Alcoholism is a serious disease that has the power to impact every aspect of a person’s life. In order to truly understand all of the physical effects of alcoholism, you first have to understand how alcohol use disorder begins and progresses. Alcohol can create both a physical and mental addiction that can even have deadly consequences. Alcoholism can cause relationship problems, legal issues, financial destruction and a wide variety of other issues; in short, it is not something to take lightly at any stage of development.1
Alcohol consumption is popular in the United States. Almost everyone intends to drink moderately, but alcohol can impact judgment very quickly. Almost every person who is diagnosed with alcohol use disorder begins as a normal or moderate drinker.
What causes a person to go from being a normal drinker to being an alcoholic? Usually, the shift occurs when the person changes how or why he or she uses alcohol. A person might go from drinking for enjoyment and socialization, for example, to drinking for stress relief or to ease emotional pain or mental health symptoms. This usually leads to new cravings for alcohol that occur more often. Ultimately, the person who drinks regularly will need more and more alcohol to achieve the original effect.
“I used to be in denial, declaring that my problems weren’t related to alcohol,” says Travis C. of Heroes in Recovery. “Even after doctors had to prescribe a benzodiazepine during my overnight visit to soothe minor alcohol withdrawal symptoms.” Travis’ alcohol withdrawal symptoms increased in college, so he began drinking earlier and more often.
Many people who struggle with alcohol consumption increase the amount they drink gradually. They may reach a point when they often drink more than they intended, more often than they intend. If the drinking continues and the person does not get help to stop the pattern, he or she will begin to experience physical effects of alcoholism.
Without help, alcoholism can and often does kill those who can’t stop drinking, but not until after it has ruined their entire lives and harmed almost everyone who loves them.
Immediate Effects of Alcohol Abuse
Alcohol is all-consuming, and it causes devastating health consequences along the way. Not all of these health consequences take time to develop either; in fact, some of the health risks associated with alcoholism present themselves immediately after drinking.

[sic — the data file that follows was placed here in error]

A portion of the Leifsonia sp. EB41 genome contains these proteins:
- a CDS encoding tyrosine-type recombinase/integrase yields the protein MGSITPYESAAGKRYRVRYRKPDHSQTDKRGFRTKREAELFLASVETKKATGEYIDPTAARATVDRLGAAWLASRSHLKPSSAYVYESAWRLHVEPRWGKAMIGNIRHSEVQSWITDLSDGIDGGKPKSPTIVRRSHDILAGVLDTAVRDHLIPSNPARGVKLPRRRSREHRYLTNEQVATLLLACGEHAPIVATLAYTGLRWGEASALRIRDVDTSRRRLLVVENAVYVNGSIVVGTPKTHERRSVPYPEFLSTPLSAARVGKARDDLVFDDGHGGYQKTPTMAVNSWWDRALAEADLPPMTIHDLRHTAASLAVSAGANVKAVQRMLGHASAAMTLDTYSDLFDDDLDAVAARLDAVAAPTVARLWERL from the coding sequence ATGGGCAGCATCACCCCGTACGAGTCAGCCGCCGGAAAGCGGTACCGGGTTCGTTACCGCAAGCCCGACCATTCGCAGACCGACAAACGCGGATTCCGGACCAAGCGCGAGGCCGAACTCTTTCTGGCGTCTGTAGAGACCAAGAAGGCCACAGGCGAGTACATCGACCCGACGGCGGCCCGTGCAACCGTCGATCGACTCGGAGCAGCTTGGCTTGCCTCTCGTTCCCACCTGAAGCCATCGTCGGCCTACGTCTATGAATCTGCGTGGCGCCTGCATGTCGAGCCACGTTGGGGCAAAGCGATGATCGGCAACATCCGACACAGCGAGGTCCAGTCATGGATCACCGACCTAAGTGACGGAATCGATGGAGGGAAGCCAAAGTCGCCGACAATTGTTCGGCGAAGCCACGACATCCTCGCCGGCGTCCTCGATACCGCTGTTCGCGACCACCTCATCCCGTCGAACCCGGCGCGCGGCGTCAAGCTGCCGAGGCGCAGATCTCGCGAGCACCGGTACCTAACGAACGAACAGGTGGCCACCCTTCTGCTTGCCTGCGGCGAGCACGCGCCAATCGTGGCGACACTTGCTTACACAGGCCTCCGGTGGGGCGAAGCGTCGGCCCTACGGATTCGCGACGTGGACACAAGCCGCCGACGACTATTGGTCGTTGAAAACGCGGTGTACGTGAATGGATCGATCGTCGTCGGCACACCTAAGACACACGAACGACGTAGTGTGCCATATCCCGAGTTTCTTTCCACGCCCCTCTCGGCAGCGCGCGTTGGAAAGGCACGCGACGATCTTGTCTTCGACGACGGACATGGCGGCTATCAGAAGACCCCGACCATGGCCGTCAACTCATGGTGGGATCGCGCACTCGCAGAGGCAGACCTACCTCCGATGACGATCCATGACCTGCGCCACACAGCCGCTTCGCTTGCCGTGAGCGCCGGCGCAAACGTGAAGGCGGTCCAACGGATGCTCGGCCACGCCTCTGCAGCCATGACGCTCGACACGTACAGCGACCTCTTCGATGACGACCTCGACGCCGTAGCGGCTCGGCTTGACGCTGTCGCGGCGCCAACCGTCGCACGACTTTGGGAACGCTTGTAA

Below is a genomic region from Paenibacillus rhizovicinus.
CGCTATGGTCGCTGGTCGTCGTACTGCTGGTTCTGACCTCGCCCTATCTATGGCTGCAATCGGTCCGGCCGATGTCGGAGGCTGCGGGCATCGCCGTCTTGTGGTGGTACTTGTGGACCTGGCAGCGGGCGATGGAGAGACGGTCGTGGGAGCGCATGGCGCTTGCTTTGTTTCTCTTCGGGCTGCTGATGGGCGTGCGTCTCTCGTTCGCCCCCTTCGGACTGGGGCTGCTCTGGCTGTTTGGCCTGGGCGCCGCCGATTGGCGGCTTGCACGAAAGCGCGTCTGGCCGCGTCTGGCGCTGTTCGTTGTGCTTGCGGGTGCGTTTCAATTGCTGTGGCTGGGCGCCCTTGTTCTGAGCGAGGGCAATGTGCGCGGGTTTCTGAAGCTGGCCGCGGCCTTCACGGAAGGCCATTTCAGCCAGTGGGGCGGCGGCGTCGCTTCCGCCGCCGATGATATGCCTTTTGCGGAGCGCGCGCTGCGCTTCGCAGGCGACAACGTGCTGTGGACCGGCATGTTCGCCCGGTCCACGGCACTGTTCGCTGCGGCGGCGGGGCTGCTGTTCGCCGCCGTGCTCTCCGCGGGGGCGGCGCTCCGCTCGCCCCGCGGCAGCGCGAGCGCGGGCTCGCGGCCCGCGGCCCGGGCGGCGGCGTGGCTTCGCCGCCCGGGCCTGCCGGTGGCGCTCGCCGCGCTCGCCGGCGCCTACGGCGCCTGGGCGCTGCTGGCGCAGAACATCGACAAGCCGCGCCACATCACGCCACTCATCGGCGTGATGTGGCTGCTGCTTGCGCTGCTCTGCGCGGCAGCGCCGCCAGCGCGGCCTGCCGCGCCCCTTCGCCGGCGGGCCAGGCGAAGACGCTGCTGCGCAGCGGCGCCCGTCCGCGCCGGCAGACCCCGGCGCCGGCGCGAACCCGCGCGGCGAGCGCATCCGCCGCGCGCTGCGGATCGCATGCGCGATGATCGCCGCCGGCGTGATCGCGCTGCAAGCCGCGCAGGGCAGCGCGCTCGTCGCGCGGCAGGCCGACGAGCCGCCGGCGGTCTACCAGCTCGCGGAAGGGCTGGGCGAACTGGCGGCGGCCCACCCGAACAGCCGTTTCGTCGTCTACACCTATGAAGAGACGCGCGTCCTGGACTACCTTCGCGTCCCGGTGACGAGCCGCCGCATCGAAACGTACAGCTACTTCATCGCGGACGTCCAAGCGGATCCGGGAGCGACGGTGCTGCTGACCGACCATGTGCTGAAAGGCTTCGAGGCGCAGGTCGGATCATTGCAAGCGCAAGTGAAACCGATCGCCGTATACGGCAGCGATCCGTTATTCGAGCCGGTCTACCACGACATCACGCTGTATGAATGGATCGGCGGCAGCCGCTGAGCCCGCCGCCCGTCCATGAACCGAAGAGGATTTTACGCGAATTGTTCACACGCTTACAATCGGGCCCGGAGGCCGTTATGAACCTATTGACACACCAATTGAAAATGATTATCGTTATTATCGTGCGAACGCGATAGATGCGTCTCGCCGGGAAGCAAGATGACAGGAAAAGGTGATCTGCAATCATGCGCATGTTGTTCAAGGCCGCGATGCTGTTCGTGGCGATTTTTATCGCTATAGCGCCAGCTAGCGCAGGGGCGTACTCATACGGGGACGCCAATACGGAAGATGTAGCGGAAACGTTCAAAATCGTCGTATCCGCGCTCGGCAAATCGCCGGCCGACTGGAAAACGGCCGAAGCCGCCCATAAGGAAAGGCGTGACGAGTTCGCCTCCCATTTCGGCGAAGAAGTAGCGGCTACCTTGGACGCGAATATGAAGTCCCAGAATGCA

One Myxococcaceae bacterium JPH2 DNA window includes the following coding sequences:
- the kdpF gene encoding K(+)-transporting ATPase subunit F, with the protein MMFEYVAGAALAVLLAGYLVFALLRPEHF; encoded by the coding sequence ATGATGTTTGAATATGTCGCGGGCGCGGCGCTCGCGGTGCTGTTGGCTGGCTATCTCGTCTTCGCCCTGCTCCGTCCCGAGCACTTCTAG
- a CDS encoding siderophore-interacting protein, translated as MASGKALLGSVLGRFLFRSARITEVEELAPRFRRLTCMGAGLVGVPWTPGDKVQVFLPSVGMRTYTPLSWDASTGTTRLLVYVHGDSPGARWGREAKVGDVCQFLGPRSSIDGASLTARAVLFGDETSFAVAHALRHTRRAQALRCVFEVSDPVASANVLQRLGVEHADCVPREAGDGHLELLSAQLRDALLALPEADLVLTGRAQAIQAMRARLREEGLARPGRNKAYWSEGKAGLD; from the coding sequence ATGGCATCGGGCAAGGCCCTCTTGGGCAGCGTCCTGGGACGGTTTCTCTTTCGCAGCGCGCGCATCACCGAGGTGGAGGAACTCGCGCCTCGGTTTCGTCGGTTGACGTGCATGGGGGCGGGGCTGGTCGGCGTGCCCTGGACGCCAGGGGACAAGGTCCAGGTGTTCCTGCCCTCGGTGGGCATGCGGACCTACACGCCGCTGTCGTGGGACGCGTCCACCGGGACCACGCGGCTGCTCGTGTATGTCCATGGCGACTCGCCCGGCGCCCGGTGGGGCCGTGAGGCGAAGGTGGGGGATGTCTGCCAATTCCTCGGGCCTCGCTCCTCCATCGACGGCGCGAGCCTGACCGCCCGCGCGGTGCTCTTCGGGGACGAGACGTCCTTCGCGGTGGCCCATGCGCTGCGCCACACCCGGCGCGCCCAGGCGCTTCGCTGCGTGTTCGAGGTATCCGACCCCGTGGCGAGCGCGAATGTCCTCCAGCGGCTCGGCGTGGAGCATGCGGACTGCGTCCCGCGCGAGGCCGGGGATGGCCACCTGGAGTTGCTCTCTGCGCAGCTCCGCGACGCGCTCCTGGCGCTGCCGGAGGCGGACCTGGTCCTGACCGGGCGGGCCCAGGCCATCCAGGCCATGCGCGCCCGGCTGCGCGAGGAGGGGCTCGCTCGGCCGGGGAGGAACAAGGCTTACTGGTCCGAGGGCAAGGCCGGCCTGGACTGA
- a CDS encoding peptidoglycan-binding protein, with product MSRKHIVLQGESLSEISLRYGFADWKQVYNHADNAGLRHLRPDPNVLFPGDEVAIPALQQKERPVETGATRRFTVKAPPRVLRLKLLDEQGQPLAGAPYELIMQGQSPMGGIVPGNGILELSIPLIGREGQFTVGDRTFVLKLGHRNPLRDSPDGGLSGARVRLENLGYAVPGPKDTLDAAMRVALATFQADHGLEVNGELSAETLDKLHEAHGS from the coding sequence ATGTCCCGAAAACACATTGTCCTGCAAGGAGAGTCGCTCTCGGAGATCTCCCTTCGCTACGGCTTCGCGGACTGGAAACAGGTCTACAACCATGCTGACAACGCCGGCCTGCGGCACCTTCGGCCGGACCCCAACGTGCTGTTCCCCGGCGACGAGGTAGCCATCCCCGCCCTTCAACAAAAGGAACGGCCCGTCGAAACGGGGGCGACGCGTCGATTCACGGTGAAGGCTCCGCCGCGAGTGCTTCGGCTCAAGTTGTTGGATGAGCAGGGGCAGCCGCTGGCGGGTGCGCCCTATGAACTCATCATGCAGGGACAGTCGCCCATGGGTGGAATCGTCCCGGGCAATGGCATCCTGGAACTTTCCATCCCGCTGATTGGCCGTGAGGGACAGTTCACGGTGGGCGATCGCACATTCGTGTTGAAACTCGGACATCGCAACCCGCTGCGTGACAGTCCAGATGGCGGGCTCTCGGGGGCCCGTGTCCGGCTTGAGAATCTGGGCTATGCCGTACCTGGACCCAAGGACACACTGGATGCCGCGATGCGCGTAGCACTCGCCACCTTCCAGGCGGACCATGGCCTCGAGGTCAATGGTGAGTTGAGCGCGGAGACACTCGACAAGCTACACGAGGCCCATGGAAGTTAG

Early, immediate effects of alcohol abuse can include:
- Injuries, accidents, or arrest due to irresponsible or reckless behaviors
- Increased risk of engaging in unprotected sexual activity, which increases the risk of sexually transmitted diseases and infections
- Damage to relationships
- Blackouts, severe dehydration
- Damage to an unborn baby or nursing baby
- Alcohol poisoning
Long-Term Effects of Alcohol Abuse
If a person continues to abuse alcohol regularly for an extended period of time, he or she will eventually start to develop some serious health effects2. In addition to increasing risk for an alcohol-related car accident, long-term alcohol abuse can cause:
- Increased risk of dementia and other neurological problems
- Increased risk of stroke
- Irregular heartbeat
- Digestion problems and ulcers
- High blood pressure
- Increased risk of developing a mental illness
- Mouth cancer
- Throat cancer
- Esophageal cancer
- Liver cancer
- Colon cancer
- Breast cancer
- Alcoholic hepatitis
- Cirrhosis of the liver
Other Problems Associated with Alcohol Abuse
In addition to the above health effects frequently experienced by people who struggle with alcohol use, many people who drink consistently eventually suffer from malnutrition, decreased immune system functioning, and a wide range of other health conditions. Alcoholics are also at an increased risk for developing anemia, epilepsy (seizures), and pancreatitis.
The only way to combat these health effects is to stop drinking, and the most effective way to stop drinking is with professional help and support. If you or someone you love struggles with alcoholism, seek help as soon as possible, ideally before any of these serious health conditions have a chance to develop. Our recovery professionals at Black Bear Lodge are ready to help.
“I don’t miss the early days of my drinking career,” says a sober Travis C., today. “Now, I focus on the future without obsessing too much. I try my best to treat others with respect, and expect that same courtesy in return; sleeping is a luxury, grocery shopping is fun, going to work is a part of life, and forming meaningful and mutually respectful relationships is a priority. My mishaps and mistakes have allowed me to grow in ways that I once thought were impossible.”
Call Black Bear Lodge today at 706-914-2327, and begin your journey toward sobriety today.
1 Centers for Disease Control. Fact Sheets: Alcohol Use and Your Health. Oct 2016. Accessed 8 October 2017.
2 National Institute on Alcohol Abuse and Alcoholism. Alcohol’s Effects on the Body. N.d. Accessed 8 October 2017.